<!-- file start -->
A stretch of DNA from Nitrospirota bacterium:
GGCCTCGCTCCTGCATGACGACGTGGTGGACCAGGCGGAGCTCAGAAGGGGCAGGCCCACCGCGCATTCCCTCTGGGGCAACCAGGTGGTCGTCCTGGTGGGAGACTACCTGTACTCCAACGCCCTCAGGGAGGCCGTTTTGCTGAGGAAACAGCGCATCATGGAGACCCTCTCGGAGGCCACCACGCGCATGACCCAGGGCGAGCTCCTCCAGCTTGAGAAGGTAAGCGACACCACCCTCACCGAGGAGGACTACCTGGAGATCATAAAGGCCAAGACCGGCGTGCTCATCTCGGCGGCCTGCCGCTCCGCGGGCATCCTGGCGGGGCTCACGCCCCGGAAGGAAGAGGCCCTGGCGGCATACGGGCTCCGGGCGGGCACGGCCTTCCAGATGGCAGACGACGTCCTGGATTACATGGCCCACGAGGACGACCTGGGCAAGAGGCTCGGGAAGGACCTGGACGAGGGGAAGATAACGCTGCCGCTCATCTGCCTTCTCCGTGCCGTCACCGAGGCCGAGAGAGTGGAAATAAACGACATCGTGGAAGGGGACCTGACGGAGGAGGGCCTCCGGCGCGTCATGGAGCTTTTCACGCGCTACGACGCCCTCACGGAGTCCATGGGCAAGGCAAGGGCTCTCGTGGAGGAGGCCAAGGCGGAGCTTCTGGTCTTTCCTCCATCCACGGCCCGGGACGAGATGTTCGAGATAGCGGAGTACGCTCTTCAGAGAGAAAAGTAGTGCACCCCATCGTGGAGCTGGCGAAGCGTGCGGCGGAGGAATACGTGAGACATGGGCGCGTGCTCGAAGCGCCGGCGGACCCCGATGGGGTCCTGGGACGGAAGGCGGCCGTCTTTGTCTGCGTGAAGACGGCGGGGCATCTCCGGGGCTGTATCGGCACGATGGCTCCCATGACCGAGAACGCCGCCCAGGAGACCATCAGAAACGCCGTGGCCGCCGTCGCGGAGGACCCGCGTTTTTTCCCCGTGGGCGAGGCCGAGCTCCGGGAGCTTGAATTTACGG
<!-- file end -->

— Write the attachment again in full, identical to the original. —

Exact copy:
A stretch of DNA from Nitrospirota bacterium:
GGCCTCGCTCCTGCATGACGACGTGGTGGACCAGGCGGAGCTCAGAAGGGGCAGGCCCACCGCGCATTCCCTCTGGGGCAACCAGGTGGTCGTCCTGGTGGGAGACTACCTGTACTCCAACGCCCTCAGGGAGGCCGTTTTGCTGAGGAAACAGCGCATCATGGAGACCCTCTCGGAGGCCACCACGCGCATGACCCAGGGCGAGCTCCTCCAGCTTGAGAAGGTAAGCGACACCACCCTCACCGAGGAGGACTACCTGGAGATCATAAAGGCCAAGACCGGCGTGCTCATCTCGGCGGCCTGCCGCTCCGCGGGCATCCTGGCGGGGCTCACGCCCCGGAAGGAAGAGGCCCTGGCGGCATACGGGCTCCGGGCGGGCACGGCCTTCCAGATGGCAGACGACGTCCTGGATTACATGGCCCACGAGGACGACCTGGGCAAGAGGCTCGGGAAGGACCTGGACGAGGGGAAGATAACGCTGCCGCTCATCTGCCTTCTCCGTGCCGTCACCGAGGCCGAGAGAGTGGAAATAAACGACATCGTGGAAGGGGACCTGACGGAGGAGGGCCTCCGGCGCGTCATGGAGCTTTTCACGCGCTACGACGCCCTCACGGAGTCCATGGGCAAGGCAAGGGCTCTCGTGGAGGAGGCCAAGGCGGAGCTTCTGGTCTTTCCTCCATCCACGGCCCGGGACGAGATGTTCGAGATAGCGGAGTACGCTCTTCAGAGAGAAAAGTAGTGCACCCCATCGTGGAGCTGGCGAAGCGTGCGGCGGAGGAATACGTGAGACATGGGCGCGTGCTCGAAGCGCCGGCGGACCCCGATGGGGTCCTGGGACGGAAGGCGGCCGTCTTTGTCTGCGTGAAGACGGCGGGGCATCTCCGGGGCTGTATCGGCACGATGGCTCCCATGACCGAGAACGCCGCCCAGGAGACCATCAGAAACGCCGTGGCCGCCGTCGCGGAGGACCCGCGTTTTTTCCCCGTGGGCGAGGCCGAGCTCCGGGAGCTTGAATTTACGG